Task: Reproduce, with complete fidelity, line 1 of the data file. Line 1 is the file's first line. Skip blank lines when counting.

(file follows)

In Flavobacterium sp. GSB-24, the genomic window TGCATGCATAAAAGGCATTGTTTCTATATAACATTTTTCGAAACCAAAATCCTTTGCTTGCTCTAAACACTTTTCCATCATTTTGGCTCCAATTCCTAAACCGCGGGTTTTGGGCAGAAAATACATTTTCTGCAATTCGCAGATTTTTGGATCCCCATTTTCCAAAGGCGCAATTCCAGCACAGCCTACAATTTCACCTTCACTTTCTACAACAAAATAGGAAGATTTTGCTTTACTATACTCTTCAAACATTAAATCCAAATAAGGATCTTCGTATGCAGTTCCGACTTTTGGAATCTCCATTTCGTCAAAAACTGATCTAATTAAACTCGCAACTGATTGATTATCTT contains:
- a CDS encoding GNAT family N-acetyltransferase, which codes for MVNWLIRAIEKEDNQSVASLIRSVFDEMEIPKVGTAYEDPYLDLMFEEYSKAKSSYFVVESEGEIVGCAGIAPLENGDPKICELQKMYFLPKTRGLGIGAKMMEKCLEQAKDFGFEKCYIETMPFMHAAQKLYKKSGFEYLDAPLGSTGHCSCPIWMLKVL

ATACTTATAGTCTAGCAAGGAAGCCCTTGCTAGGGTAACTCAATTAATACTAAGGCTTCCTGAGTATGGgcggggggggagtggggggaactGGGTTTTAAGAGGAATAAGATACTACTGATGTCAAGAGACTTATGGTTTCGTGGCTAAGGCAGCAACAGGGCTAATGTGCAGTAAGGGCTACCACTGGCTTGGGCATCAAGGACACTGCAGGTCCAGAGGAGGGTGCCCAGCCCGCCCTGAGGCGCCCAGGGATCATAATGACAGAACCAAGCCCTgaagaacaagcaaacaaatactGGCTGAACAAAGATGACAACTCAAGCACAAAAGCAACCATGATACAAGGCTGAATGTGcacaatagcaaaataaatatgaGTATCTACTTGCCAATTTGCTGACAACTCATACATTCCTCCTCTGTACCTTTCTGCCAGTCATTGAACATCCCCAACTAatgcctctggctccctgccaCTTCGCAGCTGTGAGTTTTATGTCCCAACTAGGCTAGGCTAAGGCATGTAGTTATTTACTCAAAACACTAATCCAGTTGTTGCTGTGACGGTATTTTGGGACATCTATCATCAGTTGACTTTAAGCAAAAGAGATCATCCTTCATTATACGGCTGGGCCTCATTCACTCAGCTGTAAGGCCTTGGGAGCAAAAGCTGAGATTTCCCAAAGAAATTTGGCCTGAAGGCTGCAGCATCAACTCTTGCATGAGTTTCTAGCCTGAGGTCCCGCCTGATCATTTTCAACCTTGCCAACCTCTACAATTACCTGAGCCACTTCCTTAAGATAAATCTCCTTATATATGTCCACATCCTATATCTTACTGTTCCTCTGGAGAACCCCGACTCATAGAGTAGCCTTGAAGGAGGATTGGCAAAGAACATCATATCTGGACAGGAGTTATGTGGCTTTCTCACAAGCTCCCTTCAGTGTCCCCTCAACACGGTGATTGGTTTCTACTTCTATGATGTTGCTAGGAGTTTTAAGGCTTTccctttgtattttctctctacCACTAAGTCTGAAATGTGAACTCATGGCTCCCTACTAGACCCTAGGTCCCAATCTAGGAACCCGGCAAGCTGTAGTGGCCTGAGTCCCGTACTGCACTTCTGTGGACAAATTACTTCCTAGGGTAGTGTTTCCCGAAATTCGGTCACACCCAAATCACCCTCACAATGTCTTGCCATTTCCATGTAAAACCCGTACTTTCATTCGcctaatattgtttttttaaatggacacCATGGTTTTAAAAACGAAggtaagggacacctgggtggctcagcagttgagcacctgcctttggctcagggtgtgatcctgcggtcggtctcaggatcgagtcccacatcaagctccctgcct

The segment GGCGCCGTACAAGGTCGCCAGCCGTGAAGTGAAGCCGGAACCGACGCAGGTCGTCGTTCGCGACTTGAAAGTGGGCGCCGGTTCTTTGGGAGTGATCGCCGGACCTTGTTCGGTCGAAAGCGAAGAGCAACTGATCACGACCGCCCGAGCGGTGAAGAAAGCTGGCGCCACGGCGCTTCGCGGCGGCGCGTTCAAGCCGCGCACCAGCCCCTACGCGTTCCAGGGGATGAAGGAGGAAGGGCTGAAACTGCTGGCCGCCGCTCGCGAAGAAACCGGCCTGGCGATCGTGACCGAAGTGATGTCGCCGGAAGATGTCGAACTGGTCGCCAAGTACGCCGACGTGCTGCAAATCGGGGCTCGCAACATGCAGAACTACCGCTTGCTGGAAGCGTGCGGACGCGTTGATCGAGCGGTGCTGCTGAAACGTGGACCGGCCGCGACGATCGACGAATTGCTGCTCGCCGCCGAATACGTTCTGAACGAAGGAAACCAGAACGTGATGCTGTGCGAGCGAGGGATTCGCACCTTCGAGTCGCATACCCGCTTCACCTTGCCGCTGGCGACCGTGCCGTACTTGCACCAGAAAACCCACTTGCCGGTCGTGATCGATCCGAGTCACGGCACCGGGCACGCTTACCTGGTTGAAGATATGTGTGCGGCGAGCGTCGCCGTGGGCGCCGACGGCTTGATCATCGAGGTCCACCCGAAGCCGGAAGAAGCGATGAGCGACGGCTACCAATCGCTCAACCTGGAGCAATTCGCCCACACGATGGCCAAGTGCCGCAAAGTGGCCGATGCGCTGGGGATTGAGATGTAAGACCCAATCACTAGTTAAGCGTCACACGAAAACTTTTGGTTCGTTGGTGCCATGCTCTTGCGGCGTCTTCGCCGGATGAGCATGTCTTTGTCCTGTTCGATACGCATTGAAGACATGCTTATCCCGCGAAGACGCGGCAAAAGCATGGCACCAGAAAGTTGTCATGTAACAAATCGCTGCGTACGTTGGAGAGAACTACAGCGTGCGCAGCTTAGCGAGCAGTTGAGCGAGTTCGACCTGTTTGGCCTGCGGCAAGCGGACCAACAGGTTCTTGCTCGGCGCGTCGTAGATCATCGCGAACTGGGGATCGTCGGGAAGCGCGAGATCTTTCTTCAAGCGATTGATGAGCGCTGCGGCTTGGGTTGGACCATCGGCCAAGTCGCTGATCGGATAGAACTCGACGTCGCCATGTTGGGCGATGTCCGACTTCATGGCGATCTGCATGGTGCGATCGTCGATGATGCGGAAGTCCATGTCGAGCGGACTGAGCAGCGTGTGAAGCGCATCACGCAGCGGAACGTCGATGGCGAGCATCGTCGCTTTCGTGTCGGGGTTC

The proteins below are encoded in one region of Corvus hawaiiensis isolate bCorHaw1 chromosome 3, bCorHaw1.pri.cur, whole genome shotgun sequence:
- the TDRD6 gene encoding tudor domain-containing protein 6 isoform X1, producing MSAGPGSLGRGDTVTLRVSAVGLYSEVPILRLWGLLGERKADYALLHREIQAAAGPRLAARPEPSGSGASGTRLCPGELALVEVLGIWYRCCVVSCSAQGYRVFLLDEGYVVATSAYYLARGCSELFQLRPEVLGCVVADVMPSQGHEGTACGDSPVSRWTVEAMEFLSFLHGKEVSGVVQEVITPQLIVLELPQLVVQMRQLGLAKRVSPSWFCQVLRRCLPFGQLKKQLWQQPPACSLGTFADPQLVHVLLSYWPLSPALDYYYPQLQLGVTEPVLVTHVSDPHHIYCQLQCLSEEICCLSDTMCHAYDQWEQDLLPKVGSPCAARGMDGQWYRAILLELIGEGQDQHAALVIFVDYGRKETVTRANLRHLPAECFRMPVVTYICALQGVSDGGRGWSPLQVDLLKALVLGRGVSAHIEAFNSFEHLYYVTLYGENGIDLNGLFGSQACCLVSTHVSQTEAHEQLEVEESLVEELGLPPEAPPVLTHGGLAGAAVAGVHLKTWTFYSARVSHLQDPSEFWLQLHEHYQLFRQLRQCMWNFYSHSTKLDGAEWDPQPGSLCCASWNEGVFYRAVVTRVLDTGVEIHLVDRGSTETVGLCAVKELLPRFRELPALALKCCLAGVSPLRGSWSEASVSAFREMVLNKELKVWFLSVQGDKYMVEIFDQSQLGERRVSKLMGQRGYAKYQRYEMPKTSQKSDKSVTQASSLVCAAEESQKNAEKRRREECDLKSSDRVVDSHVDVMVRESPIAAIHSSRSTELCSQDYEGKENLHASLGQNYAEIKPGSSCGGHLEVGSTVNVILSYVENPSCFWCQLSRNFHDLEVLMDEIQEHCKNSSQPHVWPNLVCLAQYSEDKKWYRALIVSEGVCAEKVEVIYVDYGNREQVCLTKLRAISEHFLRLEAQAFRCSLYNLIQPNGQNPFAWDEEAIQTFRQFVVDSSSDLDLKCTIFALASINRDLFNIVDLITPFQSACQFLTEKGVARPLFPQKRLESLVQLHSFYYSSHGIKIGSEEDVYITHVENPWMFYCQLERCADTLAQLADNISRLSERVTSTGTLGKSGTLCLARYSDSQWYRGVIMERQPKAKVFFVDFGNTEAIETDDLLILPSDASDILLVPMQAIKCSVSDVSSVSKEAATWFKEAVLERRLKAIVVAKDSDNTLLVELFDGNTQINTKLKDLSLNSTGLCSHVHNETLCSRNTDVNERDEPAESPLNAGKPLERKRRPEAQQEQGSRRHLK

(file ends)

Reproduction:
In Flavobacterium sp. GSB-24, the genomic window TGCATGCATAAAAGGCATTGTTTCTATATAACATTTTTCGAAACCAAAATCCTTTGCTTGCTCTAAACACTTTTCCATCATTTTGGCTCCAATTCCTAAACCGCGGGTTTTGGGCAGAAAATACATTTTCTGCAATTCGCAGATTTTTGGATCCCCATTTTCCAAAGGCGCAATTCCAGCACAGCCTACAATTTCACCTTCACTTTCTACAACAAAATAGGAAGATTTTGCTTTACTATACTCTTCAAACATTAAATCCAAATAAGGATCTTCGTATGCAGTTCCGACTTTTGGAATCTCCATTTCGTCAAAAACTGATCTAATTAAACTCGCAACTGATTGATTATCTT contains: